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these terms, modeling grammar is no small task. As a starting point, we have chosen to focus on the domain of morphosyntax. We propose that anything expressed by a grammatical system be represented by the concept GRAMMATICALCATEGORY. Using a traditional metaphor, conceptual space is `carved up' or `discretized' by morphosyntactic and other grammatical categories (Payne, 1997, 51). Grammatical categories exist as internal properties of a language yet have a clear connection to reality or at least how reality is conceptualized. Essentially, we agree with Pollard & Sag (1987) regarding the relation between realism and conceptualism; they assume that grammatical categories represent information. We remain agnostic as to whether those categories arise from features of the external world (nominalism), features of the organism (conceptualism), abstract features (realism) or combinations thereof. For example, the morphosyntactic feature that describes a grammatical number property of some linguistic expression often implies that the physical object described by the linguistic expression has a cardinality of one, regardless of whether the users of the language conceptualize that object as such. Grammatical categories are not physically accessible like linguistic expressions. The conceptual or abstract nature of the grammatical categories leads to some difficulty in both describing individual grammatical systems and comparing across them. As a concept, GRAMMATICAL CATEGORY is on the same ontological level as the concepts COLORATTRIBUTE and SHAPEATTRIBUTE. An analogy using one of SUMO's preexisting categories is RED is to COLOR as PAST is to TENSE. However, whereas COLOR is an attribute of physical objects, TENSE is an attribute of a (construct of a) grammar, a conceptual or abstract object. The morphosyntactic categories that we are interested in at this stage of the project are the ones commonly discussed in typology and morphology texts. A preliminary listing of some of these categories is given in (3).
(3) Some grammatical categories
Tense Number Voice
Person . . .
Aspect Case
Valence Word Class ...
In order to classify two or more of the categories in (3) under a single concept, it is necessary to develop axioms that can be used to form subcategories. While it may be intuitively clear that TENSE and ASPECT can be subsumed under one category, without an axiom to this effect, the grouping cannot be used for automated reasoning. The criteria we used for grouping grammatical categories are based, not on the morphosyntactic behavior of expressions which varies widely from language to language, but on what kinds of ontological entities they represent. So, for example, we are able to conflate TENSE and ASPECT in a common subcategory since they concern the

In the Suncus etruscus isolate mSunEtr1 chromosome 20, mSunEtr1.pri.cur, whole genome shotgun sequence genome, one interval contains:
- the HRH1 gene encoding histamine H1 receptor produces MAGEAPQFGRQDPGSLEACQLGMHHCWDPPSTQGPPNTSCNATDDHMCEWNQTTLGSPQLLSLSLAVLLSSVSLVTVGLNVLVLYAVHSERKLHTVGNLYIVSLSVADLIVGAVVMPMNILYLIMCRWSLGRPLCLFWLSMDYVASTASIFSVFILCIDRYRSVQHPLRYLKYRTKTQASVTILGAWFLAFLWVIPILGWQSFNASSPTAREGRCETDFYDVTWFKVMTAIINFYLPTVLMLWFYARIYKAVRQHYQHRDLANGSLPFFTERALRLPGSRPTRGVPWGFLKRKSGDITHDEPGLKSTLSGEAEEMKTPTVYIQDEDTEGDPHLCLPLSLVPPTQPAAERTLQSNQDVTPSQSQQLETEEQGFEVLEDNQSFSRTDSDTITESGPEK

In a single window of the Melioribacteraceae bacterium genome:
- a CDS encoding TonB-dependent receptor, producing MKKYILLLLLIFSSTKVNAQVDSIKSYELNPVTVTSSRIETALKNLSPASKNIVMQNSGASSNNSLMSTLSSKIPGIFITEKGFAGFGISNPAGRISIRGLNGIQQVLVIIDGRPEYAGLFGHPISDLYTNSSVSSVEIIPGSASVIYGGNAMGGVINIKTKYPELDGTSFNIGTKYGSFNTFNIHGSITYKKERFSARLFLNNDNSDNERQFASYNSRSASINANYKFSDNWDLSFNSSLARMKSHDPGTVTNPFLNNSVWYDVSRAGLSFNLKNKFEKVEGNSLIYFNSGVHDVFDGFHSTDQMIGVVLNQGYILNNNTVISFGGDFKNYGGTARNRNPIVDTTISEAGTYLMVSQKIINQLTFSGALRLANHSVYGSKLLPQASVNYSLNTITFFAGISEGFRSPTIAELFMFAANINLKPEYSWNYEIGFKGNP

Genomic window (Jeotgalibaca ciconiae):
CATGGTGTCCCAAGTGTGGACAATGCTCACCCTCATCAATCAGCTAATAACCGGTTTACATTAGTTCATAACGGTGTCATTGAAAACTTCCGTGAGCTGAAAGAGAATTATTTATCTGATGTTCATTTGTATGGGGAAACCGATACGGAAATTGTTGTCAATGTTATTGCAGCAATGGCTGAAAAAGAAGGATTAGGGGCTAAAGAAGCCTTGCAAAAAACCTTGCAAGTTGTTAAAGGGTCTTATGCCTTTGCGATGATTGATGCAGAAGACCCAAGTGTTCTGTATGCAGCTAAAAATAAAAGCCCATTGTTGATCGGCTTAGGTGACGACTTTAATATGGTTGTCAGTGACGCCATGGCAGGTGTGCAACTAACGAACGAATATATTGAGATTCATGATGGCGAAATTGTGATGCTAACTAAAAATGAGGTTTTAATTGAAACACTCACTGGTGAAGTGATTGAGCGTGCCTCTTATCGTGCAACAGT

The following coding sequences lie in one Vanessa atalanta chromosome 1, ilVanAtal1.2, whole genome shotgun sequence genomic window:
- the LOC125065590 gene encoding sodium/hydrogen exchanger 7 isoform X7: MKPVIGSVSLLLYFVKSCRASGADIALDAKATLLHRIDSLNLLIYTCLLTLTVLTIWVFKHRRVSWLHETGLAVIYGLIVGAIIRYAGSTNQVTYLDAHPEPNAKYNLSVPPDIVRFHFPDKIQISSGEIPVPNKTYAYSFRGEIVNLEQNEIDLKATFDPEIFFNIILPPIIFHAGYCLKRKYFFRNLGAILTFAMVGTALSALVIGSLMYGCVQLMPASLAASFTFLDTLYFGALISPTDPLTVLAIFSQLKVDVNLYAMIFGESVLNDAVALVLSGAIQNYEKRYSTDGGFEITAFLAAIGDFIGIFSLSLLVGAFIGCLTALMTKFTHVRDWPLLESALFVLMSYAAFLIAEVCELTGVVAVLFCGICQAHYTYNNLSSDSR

category PROCESS as a whole as opposed to a category like ANIMATE that refers to some participant in a process. Essentially, we are agreeing with Greenberg (1963), Bybee (1985), Talmy (2000), and others who have shown that there is a relation between grammatical categories and certain non-linguistic categories, OBJE CT , PR OC ES S, QU A L ITY , and SIT UA TIO N , that are part of the upper ontology. In short, our criteria for categorizing grammatical phenomena are based on what is most relevant to representing the semantics of linguistic expressions. Put another way the ontology is a tool for describing grammar in terms of meaning. 3. Related work GOLD is the first ontology being designed specifically for linguistic description on the Semantic Web. Two types of projects, however, have provided inspiration for the development of GOLD. First are typology projects that bring together large bodies of language data, such as Autotyp (Bickel & Nichols, 2002), the Typological Database Project (Monachesi et al., 2001), and WALS (Dryer et al., forthcoming). We see the role of such typological databases as providing quality control for the information about grammatical structure that will become increasingly available over time. Web access would make these resources maximally beneficial to the linguistic community. But without a central resource such as GOLD, such databases will become increasingly opaque to outside comparison. Thus, GOLD can act as a kind of lingua franca for the linguistic data community provided that data providers are willing to map their data to GOLD or to some similar resource. What separates GOLD from other computer-based typology projects is that it is based on the principles of knowledge engineering. That is, domain knowledge is made maximally explicit in a knowledge representation language, enough, for example, to apply the power of an expert system to reason about language data and to apply the accumulated knowledge of a well-trained linguist. Our second sources for inspiration are the lexical and ontological projects that are being developed for Computational Linguistics and Natural language processing (NLP). While not a formal ontology, WordNet (Fellbaum, 1998) is a lexical resource that is rich enough to be considered alongside actual ontologies. WordNet contains an extensive taxonomic and mereological structure which could be regarded as a kind of `proto-ontology'. Although Gangemi et al. (2002) demonstrate that a substantial transform of WordNet's upper categories is needed in order for it to be used directly as an ontology, every noun and verb in WordNet has now been mapped to categories in SUMO (see http://ontology.teknowledge.com). Other linguistically motivated ontologies have a substantial presence in computational linguistics and NLP. The most comprehensive such ontology to date is the Generalized Upper Model (GUM) (Bateman et al., 1994). GUM is designed at ``a level of abstraction midway between surface linguistic realizations and